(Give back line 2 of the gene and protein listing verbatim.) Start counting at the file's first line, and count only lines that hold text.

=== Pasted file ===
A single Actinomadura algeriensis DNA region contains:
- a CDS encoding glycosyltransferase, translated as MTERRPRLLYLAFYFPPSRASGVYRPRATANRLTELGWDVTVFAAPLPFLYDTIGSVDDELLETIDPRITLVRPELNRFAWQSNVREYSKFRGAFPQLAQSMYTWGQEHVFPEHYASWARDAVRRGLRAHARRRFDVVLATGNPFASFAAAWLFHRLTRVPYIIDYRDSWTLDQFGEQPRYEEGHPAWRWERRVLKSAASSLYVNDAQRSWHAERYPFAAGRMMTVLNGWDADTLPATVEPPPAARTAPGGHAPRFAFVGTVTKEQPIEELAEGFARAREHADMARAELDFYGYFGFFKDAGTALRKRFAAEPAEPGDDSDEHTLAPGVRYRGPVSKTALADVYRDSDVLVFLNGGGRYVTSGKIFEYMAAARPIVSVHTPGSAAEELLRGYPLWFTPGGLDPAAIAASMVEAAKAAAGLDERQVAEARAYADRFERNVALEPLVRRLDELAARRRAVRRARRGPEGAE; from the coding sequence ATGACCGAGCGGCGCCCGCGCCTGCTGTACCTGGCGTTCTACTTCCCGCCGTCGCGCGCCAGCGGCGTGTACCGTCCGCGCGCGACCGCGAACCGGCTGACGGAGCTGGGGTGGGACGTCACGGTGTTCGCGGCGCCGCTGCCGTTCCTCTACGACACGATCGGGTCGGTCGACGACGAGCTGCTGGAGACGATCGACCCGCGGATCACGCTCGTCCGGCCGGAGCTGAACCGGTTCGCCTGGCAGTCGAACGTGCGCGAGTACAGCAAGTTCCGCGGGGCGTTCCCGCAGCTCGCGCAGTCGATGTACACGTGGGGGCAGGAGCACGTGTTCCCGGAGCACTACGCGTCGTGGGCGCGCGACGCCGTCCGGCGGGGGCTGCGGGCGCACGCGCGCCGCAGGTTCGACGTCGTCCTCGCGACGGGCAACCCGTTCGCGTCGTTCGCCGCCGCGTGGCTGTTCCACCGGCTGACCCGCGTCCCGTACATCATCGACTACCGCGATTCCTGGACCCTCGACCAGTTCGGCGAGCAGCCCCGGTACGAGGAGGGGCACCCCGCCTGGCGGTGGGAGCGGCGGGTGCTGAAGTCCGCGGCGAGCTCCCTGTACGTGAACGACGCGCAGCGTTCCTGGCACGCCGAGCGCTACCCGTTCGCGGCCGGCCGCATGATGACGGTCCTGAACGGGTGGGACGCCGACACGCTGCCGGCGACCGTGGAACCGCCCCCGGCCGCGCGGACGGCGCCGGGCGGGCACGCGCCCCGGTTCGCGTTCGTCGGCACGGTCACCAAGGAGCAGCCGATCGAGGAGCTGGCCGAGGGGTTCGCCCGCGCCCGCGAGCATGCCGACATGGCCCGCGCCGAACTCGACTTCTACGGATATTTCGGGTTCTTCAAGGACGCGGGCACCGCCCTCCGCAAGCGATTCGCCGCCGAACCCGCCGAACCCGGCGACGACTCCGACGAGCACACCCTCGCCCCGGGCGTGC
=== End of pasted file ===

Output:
- a CDS encoding glycosyltransferase, translated as MTERRPRLLYLAFYFPPSRASGVYRPRATANRLTELGWDVTVFAAPLPFLYDTIGSVDDELLETIDPRITLVRPELNRFAWQSNVREYSKFRGAFPQLAQSMYTWGQEHVFPEHYASWARDAVRRGLRAHARRRFDVVLATGNPFASFAAAWLFHRLTRVPYIIDYRDSWTLDQFGEQPRYEEGHPAWRWERRVLKSAASSLYVNDAQRSWHAERYPFAAGRMMTVLNGWDADTLPATVEPPPAARTAPGGHAPRFAFVGTVTKEQPIEELAEGFARAREHADMARAELDFYGYFGFFKDAGTALRKRFAAEPAEPGDDSDEHTLAPGVRYRGPVSKTALADVYRDSDVLVFLNGGGRYVTSGKIFEYMAAARPIVSVHTPGSAAEELLRGYPLWFTPGGLDPAAIAASMVEAAKAAAGLDERQVAEARAYADRFERNVALEPLVRRLDELAARRRAVRRARRGPEGAE; from the coding sequence ATGACCGAGCGGCGCCCGCGCCTGCTGTACCTGGCGTTCTACTTCCCGCCGTCGCGCGCCAGCGGCGTGTACCGTCCGCGCGCGACCGCGAACCGGCTGACGGAGCTGGGGTGGGACGTCACGGTGTTCGCGGCGCCGCTGCCGTTCCTCTACGACACGATCGGGTCGGTCGACGACGAGCTGCTGGAGACGATCGACCCGCGGATCACGCTCGTCCGGCCGGAGCTGAACCGGTTCGCCTGGCAGTCGAACGTGCGCGAGTACAGCAAGTTCCGCGGGGCGTTCCCGCAGCTCGCGCAGTCGATGTACACGTGGGGGCAGGAGCACGTGTTCCCGGAGCACTACGCGTCGTGGGCGCGCGACGCCGTCCGGCGGGGGCTGCGGGCGCACGCGCGCCGCAGGTTCGACGTCGTCCTCGCGACGGGCAACCCGTTCGCGTCGTTCGCCGCCGCGTGGCTGTTCCACCGGCTGACCCGCGTCCCGTACATCATCGACTACCGCGATTCCTGGACCCTCGACCAGTTCGGCGAGCAGCCCCGGTACGAGGAGGGGCACCCCGCCTGGCGGTGGGAGCGGCGGGTGCTGAAGTCCGCGGCGAGCTCCCTGTACGTGAACGACGCGCAGCGTTCCTGGCACGCCGAGCGCTACCCGTTCGCGGCCGGCCGCATGATGACGGTCCTGAACGGGTGGGACGCCGACACGCTGCCGGCGACCGTGGAACCGCCCCCGGCCGCGCGGACGGCGCCGGGCGGGCACGCGCCCCGGTTCGCGTTCGTCGGCACGGTCACCAAGGAGCAGCCGATCGAGGAGCTGGCCGAGGGGTTCGCCCGCGCCCGCGAGCATGCCGACATGGCCCGCGCCGAACTCGACTTCTACGGATATTTCGGGTTCTTCAAGGACGCGGGCACCGCCCTCCGCAAGCGATTCGCCGCCGAACCCGCCGAACCCGGCGACGACTCCGACGAGCACACCCTCGCCCCGGGCGTGC